This post could form the basis of a thesis if I let it...I won't...but I do want to clarify my thoughts before embarking on the Landscape module, without getting too bogged down in theory. I thought it was useful to consider Romanticism or more specifically neo-Romanticism and its impact on landscape photography in the Lake District...
The height of the Romantic era (1800s) preceded photography, just. Consequently, there were no Romantics using photography as their medium. However, on reading this article on www.weareoca.com I started to consider the ongoing legacy the Romantics have left behind with regards landscape photography in the Lake District. The Lake District was at the heart of the British Romantic movement with Wordsworth, Coleridge, De Quincy, Southey, Ruskin, Hill, Potter and others fighting to protect and tame the very landscape that was previously considered with intrepidation, fear and hostility. These individuals strongly believed the Lakes should be revered as a thing of beauty and 'conserved'. We owe much to these enlightened individuals.
It is ironic therefore that the photographic medium largely unavailable to the original Romantics and the values they bestowed on the landscape, are still held so dear today, particularly with landscape photographers. Consequently, there is a huge number of images that depict the 'sublime' and beauty of the Lakes. Yet, do these photos challenge our perceptions of the landscape or merely affirm it as 'picturesque'? The original Romantics were protesting against convention, as a response to mass urban sprawl and industrialisation. What are we challenging today by continuing to respond to the landscape in the same way?
In my opinion, this romantic view of the Lakes has been done...and very successfully too. The Lakes is a place of beauty, physical and otherwise: period. And as the area is held dear to so many visitors, this catalogue of images will undoubtedly grow. Should I be spending my time chasing forecasts to capture the next dew-sparkling dawn or haunting hanging mist? Is it not a little 'repetitive'? And is beauty merely 'surface-deep' when describing a landscape? And when you live amongst the splendour of such scenery, should and does it take on a different meaning?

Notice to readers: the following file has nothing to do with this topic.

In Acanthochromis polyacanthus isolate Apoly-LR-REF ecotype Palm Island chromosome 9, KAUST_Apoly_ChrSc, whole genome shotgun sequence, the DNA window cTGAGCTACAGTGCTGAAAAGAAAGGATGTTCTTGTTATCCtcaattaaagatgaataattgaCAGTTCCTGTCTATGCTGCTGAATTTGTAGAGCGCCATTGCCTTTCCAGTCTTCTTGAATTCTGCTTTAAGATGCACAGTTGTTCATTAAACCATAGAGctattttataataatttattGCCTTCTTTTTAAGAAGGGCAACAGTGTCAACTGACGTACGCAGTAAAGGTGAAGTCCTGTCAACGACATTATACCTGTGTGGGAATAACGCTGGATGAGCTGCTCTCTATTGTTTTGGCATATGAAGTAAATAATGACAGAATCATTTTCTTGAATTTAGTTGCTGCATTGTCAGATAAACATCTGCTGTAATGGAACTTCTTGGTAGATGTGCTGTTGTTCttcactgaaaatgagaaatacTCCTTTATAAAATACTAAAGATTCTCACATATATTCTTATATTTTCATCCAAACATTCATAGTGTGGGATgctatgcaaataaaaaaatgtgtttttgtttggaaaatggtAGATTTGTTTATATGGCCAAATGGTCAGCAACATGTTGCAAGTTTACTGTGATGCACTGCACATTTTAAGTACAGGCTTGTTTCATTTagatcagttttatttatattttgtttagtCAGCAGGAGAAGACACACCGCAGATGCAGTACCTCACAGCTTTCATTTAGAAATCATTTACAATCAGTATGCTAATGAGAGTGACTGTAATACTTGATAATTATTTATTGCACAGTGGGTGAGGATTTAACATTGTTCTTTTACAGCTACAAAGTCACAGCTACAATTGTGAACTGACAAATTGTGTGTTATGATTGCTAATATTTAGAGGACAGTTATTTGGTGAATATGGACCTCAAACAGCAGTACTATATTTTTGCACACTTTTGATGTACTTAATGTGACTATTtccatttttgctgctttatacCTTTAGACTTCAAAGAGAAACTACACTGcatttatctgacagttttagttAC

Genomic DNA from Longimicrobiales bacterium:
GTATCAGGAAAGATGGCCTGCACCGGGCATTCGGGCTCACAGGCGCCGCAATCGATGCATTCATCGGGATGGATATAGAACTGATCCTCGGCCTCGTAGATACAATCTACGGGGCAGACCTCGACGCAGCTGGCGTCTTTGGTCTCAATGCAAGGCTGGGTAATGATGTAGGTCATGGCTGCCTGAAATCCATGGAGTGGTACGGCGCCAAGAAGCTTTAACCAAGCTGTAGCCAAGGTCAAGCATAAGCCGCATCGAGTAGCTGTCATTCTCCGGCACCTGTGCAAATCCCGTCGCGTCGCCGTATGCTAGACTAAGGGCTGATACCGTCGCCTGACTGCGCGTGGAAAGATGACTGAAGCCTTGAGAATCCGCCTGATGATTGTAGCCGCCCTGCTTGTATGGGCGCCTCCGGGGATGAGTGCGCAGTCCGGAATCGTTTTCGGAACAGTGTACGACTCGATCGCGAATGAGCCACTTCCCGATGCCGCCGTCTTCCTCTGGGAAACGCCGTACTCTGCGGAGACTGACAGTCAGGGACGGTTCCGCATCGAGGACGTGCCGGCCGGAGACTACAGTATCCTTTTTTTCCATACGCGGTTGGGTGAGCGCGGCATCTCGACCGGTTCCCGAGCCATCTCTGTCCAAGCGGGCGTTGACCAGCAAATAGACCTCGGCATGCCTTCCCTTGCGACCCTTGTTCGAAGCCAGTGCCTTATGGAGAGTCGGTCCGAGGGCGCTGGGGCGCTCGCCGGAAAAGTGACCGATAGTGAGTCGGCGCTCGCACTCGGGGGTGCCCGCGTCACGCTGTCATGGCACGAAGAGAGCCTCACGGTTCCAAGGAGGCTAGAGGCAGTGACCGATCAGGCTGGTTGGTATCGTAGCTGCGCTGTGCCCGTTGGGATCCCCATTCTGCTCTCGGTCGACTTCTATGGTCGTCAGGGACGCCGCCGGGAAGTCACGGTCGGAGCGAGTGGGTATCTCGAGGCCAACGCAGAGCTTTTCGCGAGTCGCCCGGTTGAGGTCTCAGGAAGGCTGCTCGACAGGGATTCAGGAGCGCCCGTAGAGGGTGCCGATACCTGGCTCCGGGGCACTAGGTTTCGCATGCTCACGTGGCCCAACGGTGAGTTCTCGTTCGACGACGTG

Interestingly, OCA tutor Peter Haveland has just produced a book of 'abstract' style landscape images entitled 'blurscapes', which offers an alternative response to a well-photographed Snowdonia landscape. His introduction mirrors much of my own photographic challenges with regards living in a 'picturesque' landscape.
I know the genre of landscape photography has moved on significantly since the Romantics. From the New Topographics to much contemporary landscape work there is little depicting the 'sublime' anymore. The rose-tinted glasses came off decades ago. There is an almost 'antithetical' thread that runs through much landscape work of today, exposing the least aesthetic landscapes and how we, as a race, exist within it, usually uncomfortably. Early examples include Stephen Shore, Robert Adams and more recently Andreas Gursky and Mitch Epstein. The camera's gaze shifted from beautiful to impoverished landscapes, geographic or metaphoric. Of course I am generalising dangerously.
I have found a few examples so far (and only two locally) where the 'sublime' landscapes have been photographed as anything other than resplendent...I will be checking these artists out: Jean Marc Bustamante, Andreas Gursky, Dan Holdsworth, Richard Misrach, Walter Niedermayr, Raymond Moore, Keith Arnatt, Chris-Steele Perkins, Richard Long, Hamish Fulton.
Perhaps we do still appreciate the concept of 'picturesque' as much as our forebears and therefore don't need to photograph it any other way...on the other hand...I would like to at least try...which I know will be harder to achieve than write about!! I have no clue yet how to go about this!!
I am also aware my knowledge is limited at the moment, so I am happy to stand corrected on any of the above!!